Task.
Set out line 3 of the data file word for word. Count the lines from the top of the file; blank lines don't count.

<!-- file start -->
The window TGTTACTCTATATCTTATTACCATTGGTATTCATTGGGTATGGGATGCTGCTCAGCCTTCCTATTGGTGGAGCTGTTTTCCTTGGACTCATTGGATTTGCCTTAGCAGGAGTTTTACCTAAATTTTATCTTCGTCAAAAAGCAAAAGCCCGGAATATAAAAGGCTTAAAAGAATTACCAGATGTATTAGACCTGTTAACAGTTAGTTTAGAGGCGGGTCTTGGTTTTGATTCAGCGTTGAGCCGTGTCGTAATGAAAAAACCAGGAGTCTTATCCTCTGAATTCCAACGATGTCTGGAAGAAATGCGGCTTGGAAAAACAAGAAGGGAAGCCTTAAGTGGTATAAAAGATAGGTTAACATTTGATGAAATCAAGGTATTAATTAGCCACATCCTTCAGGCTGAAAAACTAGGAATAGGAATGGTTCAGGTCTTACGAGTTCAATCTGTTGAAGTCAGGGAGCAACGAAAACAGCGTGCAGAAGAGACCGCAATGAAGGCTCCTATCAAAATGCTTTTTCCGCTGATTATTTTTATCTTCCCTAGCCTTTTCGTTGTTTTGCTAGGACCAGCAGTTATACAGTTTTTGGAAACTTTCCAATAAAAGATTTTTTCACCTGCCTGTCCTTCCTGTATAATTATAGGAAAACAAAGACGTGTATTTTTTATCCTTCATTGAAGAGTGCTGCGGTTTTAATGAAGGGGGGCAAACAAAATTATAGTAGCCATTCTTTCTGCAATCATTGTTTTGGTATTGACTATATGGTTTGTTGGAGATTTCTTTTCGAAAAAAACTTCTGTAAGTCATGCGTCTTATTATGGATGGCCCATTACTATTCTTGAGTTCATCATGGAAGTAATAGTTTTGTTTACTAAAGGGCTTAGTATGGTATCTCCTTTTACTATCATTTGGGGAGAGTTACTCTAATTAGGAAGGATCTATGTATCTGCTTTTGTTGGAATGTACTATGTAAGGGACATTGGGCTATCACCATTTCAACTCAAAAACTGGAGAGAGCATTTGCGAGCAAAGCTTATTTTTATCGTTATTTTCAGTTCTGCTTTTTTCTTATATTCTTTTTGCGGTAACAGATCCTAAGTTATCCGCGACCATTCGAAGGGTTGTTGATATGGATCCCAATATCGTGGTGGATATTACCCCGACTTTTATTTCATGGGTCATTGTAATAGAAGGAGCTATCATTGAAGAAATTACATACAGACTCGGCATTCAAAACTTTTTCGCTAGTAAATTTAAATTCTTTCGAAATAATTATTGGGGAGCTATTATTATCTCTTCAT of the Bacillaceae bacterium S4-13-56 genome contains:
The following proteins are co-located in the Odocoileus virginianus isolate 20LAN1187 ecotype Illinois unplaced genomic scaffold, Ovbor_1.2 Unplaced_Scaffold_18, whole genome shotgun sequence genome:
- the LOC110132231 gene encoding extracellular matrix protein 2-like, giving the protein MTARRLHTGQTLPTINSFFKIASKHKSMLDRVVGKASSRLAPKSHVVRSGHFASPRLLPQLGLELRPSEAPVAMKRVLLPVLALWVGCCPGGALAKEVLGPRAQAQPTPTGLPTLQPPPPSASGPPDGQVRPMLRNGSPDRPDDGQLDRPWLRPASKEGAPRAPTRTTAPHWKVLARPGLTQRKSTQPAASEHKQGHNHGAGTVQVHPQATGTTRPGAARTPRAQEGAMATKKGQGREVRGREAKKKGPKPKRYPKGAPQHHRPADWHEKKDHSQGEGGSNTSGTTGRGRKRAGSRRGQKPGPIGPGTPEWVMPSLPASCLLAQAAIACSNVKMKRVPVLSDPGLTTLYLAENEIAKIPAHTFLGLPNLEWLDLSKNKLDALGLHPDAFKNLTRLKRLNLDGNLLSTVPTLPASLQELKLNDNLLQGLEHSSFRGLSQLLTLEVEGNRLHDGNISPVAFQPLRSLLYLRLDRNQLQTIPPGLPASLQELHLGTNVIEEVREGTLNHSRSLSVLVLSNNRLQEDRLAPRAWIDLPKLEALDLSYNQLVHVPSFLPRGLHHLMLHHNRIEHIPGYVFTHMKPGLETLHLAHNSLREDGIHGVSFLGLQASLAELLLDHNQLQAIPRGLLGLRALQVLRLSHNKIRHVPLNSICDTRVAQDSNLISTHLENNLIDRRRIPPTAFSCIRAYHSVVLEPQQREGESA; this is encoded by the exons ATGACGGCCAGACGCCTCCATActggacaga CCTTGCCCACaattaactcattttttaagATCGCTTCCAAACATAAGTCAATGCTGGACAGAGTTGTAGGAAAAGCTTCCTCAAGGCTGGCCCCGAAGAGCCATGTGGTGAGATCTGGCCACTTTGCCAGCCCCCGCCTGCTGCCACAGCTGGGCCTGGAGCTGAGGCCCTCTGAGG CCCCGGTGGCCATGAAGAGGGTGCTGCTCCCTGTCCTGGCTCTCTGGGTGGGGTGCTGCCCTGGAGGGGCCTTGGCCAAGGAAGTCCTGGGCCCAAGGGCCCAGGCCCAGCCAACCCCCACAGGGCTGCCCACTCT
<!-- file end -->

- the LOC110132231 gene encoding extracellular matrix protein 2-like, giving the protein MTARRLHTGQTLPTINSFFKIASKHKSMLDRVVGKASSRLAPKSHVVRSGHFASPRLLPQLGLELRPSEAPVAMKRVLLPVLALWVGCCPGGALAKEVLGPRAQAQPTPTGLPTLQPPPPSASGPPDGQVRPMLRNGSPDRPDDGQLDRPWLRPASKEGAPRAPTRTTAPHWKVLARPGLTQRKSTQPAASEHKQGHNHGAGTVQVHPQATGTTRPGAARTPRAQEGAMATKKGQGREVRGREAKKKGPKPKRYPKGAPQHHRPADWHEKKDHSQGEGGSNTSGTTGRGRKRAGSRRGQKPGPIGPGTPEWVMPSLPASCLLAQAAIACSNVKMKRVPVLSDPGLTTLYLAENEIAKIPAHTFLGLPNLEWLDLSKNKLDALGLHPDAFKNLTRLKRLNLDGNLLSTVPTLPASLQELKLNDNLLQGLEHSSFRGLSQLLTLEVEGNRLHDGNISPVAFQPLRSLLYLRLDRNQLQTIPPGLPASLQELHLGTNVIEEVREGTLNHSRSLSVLVLSNNRLQEDRLAPRAWIDLPKLEALDLSYNQLVHVPSFLPRGLHHLMLHHNRIEHIPGYVFTHMKPGLETLHLAHNSLREDGIHGVSFLGLQASLAELLLDHNQLQAIPRGLLGLRALQVLRLSHNKIRHVPLNSICDTRVAQDSNLISTHLENNLIDRRRIPPTAFSCIRAYHSVVLEPQQREGESA; this is encoded by the exons ATGACGGCCAGACGCCTCCATActggacaga CCTTGCCCACaattaactcattttttaagATCGCTTCCAAACATAAGTCAATGCTGGACAGAGTTGTAGGAAAAGCTTCCTCAAGGCTGGCCCCGAAGAGCCATGTGGTGAGATCTGGCCACTTTGCCAGCCCCCGCCTGCTGCCACAGCTGGGCCTGGAGCTGAGGCCCTCTGAGG CCCCGGTGGCCATGAAGAGGGTGCTGCTCCCTGTCCTGGCTCTCTGGGTGGGGTGCTGCCCTGGAGGGGCCTTGGCCAAGGAAGTCCTGGGCCCAAGGGCCCAGGCCCAGCCAACCCCCACAGGGCTGCCCACTCT